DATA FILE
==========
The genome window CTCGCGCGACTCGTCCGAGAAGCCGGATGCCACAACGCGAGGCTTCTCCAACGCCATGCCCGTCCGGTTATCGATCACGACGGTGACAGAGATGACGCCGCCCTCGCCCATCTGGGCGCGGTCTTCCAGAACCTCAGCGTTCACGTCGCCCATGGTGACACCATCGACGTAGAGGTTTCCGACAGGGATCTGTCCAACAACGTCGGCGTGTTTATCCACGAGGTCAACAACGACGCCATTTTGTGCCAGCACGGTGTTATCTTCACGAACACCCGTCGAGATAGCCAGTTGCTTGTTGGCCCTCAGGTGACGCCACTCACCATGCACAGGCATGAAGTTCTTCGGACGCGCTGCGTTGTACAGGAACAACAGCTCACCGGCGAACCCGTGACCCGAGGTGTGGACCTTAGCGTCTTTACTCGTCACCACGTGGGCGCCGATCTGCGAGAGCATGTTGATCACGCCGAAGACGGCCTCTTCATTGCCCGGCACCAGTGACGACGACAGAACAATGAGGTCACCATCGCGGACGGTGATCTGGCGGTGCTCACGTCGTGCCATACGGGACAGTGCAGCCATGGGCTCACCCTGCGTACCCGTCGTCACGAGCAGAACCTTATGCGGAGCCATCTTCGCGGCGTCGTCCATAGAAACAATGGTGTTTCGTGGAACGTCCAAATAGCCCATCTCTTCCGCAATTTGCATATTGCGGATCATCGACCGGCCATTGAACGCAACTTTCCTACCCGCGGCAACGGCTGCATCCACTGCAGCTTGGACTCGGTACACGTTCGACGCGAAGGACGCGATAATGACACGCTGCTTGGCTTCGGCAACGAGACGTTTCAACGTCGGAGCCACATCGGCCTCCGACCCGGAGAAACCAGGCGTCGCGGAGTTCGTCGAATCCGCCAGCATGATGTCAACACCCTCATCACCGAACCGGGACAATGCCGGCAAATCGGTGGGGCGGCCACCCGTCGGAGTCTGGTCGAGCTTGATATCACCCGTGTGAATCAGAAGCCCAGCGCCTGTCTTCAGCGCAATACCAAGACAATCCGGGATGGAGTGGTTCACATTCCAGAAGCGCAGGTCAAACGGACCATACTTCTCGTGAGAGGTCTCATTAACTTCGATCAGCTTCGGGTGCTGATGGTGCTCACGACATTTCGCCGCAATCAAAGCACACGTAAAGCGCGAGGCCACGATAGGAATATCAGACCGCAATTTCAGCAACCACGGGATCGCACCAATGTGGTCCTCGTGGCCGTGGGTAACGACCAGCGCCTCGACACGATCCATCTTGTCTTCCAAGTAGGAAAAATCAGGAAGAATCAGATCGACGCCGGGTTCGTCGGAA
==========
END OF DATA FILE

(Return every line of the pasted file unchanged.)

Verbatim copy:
The genome window CTCGCGCGACTCGTCCGAGAAGCCGGATGCCACAACGCGAGGCTTCTCCAACGCCATGCCCGTCCGGTTATCGATCACGACGGTGACAGAGATGACGCCGCCCTCGCCCATCTGGGCGCGGTCTTCCAGAACCTCAGCGTTCACGTCGCCCATGGTGACACCATCGACGTAGAGGTTTCCGACAGGGATCTGTCCAACAACGTCGGCGTGTTTATCCACGAGGTCAACAACGACGCCATTTTGTGCCAGCACGGTGTTATCTTCACGAACACCCGTCGAGATAGCCAGTTGCTTGTTGGCCCTCAGGTGACGCCACTCACCATGCACAGGCATGAAGTTCTTCGGACGCGCTGCGTTGTACAGGAACAACAGCTCACCGGCGAACCCGTGACCCGAGGTGTGGACCTTAGCGTCTTTACTCGTCACCACGTGGGCGCCGATCTGCGAGAGCATGTTGATCACGCCGAAGACGGCCTCTTCATTGCCCGGCACCAGTGACGACGACAGAACAATGAGGTCACCATCGCGGACGGTGATCTGGCGGTGCTCACGTCGTGCCATACGGGACAGTGCAGCCATGGGCTCACCCTGCGTACCCGTCGTCACGAGCAGAACCTTATGCGGAGCCATCTTCGCGGCGTCGTCCATAGAAACAATGGTGTTTCGTGGAACGTCCAAATAGCCCATCTCTTCCGCAATTTGCATATTGCGGATCATCGACCGGCCATTGAACGCAACTTTCCTACCCGCGGCAACGGCTGCATCCACTGCAGCTTGGACTCGGTACACGTTCGACGCGAAGGACGCGATAATGACACGCTGCTTGGCTTCGGCAACGAGACGTTTCAACGTCGGAGCCACATCGGCCTCCGACCCGGAGAAACCAGGCGTCGCGGAGTTCGTCGAATCCGCCAGCATGATGTCAACACCCTCATCACCGAACCGGGACAATGCCGGCAAATCGGTGGGGCGGCCACCCGTCGGAGTCTGGTCGAGCTTGATATCACCCGTGTGAATCAGAAGCCCAGCGCCTGTCTTCAGCGCAATACCAAGACAATCCGGGATGGAGTGGTTCACATTCCAGAAGCGCAGGTCAAACGGACCATACTTCTCGTGAGAGGTCTCATTAACTTCGATCAGCTTCGGGTGCTGATGGTGCTCACGACATTTCGCCGCAATCAAAGCACACGTAAAGCGCGAGGCCACGATAGGAATATCAGACCGCAATTTCAGCAACCACGGGATCGCACCAATGTGGTCCTCGTGGCCGTGGGTAACGACCAGCGCCTCGACACGATCCATCTTGTCTTCCAAGTAGGAAAAATCAGGAAGAATCAGATCGACGCCGGGTTCGTCGGAA